For I am convinced that neither death, nor life, nor angels, nor rulers, nor things present, nor things to come, nor powers, nor height, nor depth, nor anything else in all creation, will be able to separate us from the love of God in Christ Jesus our Lord. Romans 8:38-39
Last week, we began exploring the one story of the Bible. Scripture is a complex book because there is poetry. There is history and biographies of a sort, and there is apocalyptic literature with terrifying images of monsters.
It can be hard to find the thread of what the story is all about, and my hope is by the end of the series, the one story of the Bible known as “The Salvation History of God,” will become clear.
We began by exploring paradise, the perfect place in which humanity is at one with God, each other, and with creation, and today human brokenness enters into our story.
But despite this reality, we will find that this story ends even better than it began! Better than paradise, so tune in over the next few weeks to discover what that is. But sadly, there is a tremendous amount of heartache and tragedy that leads the way.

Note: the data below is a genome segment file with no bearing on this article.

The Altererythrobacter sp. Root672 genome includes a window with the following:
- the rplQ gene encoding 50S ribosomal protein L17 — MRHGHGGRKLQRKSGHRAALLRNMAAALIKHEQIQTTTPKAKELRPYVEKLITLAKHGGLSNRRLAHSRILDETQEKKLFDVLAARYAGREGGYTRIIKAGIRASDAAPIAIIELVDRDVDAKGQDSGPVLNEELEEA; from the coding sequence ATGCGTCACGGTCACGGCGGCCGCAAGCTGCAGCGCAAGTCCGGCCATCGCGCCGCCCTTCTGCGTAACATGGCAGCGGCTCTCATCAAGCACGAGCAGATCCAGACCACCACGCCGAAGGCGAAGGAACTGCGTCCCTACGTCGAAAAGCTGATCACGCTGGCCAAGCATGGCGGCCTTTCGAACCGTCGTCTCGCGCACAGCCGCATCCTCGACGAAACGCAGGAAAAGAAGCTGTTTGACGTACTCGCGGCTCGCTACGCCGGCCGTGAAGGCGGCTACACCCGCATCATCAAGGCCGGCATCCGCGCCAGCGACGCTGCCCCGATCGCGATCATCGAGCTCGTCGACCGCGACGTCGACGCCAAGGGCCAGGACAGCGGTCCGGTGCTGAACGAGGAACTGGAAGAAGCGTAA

The story of Adam and Eve in Genesis, chapter 3 gets at the most intractable of problems within the human condition: our ability to shoot ourselves in the foot, so to speak, when all is right with the world.
Yet in some ways, it seems the fall of humanity is inevitable; a finite creature of flesh and blood, subject to sleep deprivation, hunger, and disease, endowed with free will? And besides, endless bliss is boring. I love sitting on the beach, feeling the mist of the ocean spray, hearing the waves crash on the surf…but frankly, my patience only lasts about an hour, and then I’m ready to move on to something more exciting. On a visit to Augusta National, perhaps the most famous golf course in the world, at first, I was awed by how perfectly everything was maintained. Not a blade of grass out of place! But by the end, I was frustrated. Show me a weed, please!
Surely God made humanity for something more than endless strolls in beautiful gardens.
Adam and Eve must’ve gotten stir-crazy. They wanted some weeds.